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Chapter 14: Validating the Conceptual Framework (pp. 135-161), p. 148
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ships. Table 14.4 presents the unrotated matrix for the principal components analysis of the correlation matrix, with only loadings above .45 reported. These four factors account for 71 percent of the total variance among the variables, with the first two factors alone accounting for 55 percent. It thus appears that variables 5.09 and 5.10 ("supranational integration" and "national integration") have little variance in common with the other eleven issues, which--while not demonstrating the unidimensionality expected for a single left-right or liberal- conservative interpretation--do break relatively cleanly into two dimensions that can be interpreted in analogous fashion.

TABLE 14.4: Unrotated Factor Matrix of Issue Orientation Variables

Factor Loadings

Issue Orientation Variable



Ownership of Means of Production



Economic Planning



Redistribution of Wealth



Social Welfare



Secularization of Society



Support of the Military



Alignment with East/West Blocs






Supranational Integration



National Integration



Electoral Participation



Protection of Civil Rights



Interference with Civil Liberties


Only loadings greater than an absolute value of .45 are reported.

The seven items that load high on factor I bespeak of leftism in the Marxist sense, while the four items that load high on factor II suggest an interpretation of leftism as classical liberalism--in the sense of opposition to authoritarian government. The seven variables linked with factor I were formed into a "Marxism" scale with a reliability of .90. The four linked with factor II were combined into a "liberalism" scale with a reliability of .81. These scales, which are virtually uncorrelated with each other (r = .08), seem to account for most of the cross-national variation among political parties on the issues for which they were scored, and they do so in a readily interpretable manner.

As is usually the case in scale construction, one can "purify" the scale by dropping items that tend to correlate the least with the others, and such is the case with the Marxism scale. The rotated factor matrix of the original thirteen variables, not reported here, indicates that the first four issues--the economic issues--tend to cluster together more closely than the other three ("secularization," "East West alignment," and "anticolonialism"). One can produce a four-item ''economic leftism" scale, with a reliability of .91, that deals only with the parties' positions on the role of the state in the economy--minus the extra ideological baggage contained in the three items eliminated. Obviously, the economic leftism scale, as a subset of the Marxism scale, correlates very highly with it (r = .94). Both scales are thought to be useful to retain- one for focus and the other for breadth.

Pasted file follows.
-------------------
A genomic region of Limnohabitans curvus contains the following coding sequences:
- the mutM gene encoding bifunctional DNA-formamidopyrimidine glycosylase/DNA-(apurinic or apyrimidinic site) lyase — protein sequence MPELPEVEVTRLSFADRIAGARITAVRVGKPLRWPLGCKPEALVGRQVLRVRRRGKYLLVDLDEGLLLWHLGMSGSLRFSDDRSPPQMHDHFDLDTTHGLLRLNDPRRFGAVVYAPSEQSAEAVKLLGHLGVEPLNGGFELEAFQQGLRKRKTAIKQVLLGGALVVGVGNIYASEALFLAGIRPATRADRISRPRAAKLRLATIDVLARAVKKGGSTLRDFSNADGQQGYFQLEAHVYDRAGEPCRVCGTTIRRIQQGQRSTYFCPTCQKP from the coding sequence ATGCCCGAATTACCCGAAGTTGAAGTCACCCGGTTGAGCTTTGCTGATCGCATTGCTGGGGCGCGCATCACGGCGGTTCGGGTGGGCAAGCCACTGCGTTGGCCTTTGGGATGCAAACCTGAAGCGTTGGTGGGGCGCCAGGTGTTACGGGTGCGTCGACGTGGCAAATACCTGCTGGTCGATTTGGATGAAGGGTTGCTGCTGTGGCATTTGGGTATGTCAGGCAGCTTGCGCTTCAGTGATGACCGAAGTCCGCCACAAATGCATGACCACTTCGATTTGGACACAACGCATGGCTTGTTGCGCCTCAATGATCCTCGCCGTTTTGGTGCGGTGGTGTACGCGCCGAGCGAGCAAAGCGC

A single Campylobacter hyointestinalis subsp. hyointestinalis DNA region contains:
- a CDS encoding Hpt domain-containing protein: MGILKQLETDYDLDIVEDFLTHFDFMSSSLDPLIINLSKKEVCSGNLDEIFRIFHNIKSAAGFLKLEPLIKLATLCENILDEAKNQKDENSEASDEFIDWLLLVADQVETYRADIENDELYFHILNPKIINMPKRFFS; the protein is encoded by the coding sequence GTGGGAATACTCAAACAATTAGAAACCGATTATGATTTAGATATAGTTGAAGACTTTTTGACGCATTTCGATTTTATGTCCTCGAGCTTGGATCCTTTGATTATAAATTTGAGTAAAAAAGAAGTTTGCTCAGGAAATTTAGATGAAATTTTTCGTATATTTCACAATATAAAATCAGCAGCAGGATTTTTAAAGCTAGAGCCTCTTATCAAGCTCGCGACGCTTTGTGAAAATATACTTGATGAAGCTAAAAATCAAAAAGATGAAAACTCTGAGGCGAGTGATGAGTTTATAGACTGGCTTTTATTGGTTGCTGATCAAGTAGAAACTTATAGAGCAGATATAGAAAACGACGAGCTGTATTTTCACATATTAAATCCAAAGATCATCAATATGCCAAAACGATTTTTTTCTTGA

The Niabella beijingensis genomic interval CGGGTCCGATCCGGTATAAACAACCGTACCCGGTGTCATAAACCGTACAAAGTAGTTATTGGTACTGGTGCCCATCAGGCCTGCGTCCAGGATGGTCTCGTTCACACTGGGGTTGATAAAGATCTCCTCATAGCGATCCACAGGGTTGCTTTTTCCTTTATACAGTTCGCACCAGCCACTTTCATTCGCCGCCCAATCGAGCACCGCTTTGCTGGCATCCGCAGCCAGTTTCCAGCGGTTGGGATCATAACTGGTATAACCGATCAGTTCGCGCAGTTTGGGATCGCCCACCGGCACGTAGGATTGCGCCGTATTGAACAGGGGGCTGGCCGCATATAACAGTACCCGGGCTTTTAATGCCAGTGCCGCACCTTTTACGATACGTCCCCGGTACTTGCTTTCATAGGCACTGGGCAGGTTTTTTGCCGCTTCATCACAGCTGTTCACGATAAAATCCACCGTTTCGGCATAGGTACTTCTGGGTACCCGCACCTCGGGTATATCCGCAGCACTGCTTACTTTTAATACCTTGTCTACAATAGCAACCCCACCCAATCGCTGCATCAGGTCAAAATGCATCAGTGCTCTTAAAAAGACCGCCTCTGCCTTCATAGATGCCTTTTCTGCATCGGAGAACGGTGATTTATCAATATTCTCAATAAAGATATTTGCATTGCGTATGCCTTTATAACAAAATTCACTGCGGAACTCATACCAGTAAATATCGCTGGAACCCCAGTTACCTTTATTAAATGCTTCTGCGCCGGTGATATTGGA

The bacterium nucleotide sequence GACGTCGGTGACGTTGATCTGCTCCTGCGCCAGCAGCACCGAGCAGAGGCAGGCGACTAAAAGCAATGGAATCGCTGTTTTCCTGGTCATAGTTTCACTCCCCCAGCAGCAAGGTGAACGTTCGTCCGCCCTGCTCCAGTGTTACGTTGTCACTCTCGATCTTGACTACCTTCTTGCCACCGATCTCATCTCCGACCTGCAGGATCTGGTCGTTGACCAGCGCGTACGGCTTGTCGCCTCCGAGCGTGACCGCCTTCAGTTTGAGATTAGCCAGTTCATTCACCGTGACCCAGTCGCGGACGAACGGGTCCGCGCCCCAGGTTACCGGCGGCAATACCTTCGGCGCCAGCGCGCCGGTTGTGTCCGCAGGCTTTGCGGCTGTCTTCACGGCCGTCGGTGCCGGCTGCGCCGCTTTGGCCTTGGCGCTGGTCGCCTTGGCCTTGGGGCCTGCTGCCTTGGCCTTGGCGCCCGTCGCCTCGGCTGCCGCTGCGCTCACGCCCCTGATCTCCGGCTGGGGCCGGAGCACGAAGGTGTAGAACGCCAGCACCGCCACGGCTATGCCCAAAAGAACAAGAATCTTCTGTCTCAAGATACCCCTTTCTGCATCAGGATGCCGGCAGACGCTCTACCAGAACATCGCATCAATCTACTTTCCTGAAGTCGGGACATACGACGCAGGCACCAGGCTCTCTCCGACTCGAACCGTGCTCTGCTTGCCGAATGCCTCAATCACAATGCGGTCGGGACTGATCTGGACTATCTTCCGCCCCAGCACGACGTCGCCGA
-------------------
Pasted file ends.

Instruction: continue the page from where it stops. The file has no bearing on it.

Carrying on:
Regarding the validity of these three scales measuring parties' issue orientations, a special avenue of investigation is present, the determination of predictive or criterion validity. This method holds that validity is established if the proposed measure conforms to some outside criterion the validity of which is either established or presumed. To demonstrate criterion validity, we need to obtain high correlations with another, presumably valid, rating of parties on the dimension.

We were able to identify two extensive sets of ratings of party ideologies from sources with offsetting ideological biases of their own. One source is the U.S. State Department, which for many years has classified parties as "Communist," "Non-Communist Left," "Center," and "Conservative."[10] The other source is a Soviet publication that describes parties using a Marxist vocabulary easily translatable into a "right-center-left" classification.[11] These "expert" ratings were translated into scale scores (a four-point scale for the United States and a three-point scale for the Soviets) that correlated .86

10. See World Strength of the Communist Party Organizations, published annually by the Bureau of Intelligence and Research of the U.S. State Department beginning in the 1950s and ending in 1973.
11. The Soviet source was Potiticheskie partit zarubezhnykh Stran (Political Parties of Foreign Countries), which was published in Moscow in 1967 under the editorship of A. F. Kudriasbeva and E. I. Kuskova.

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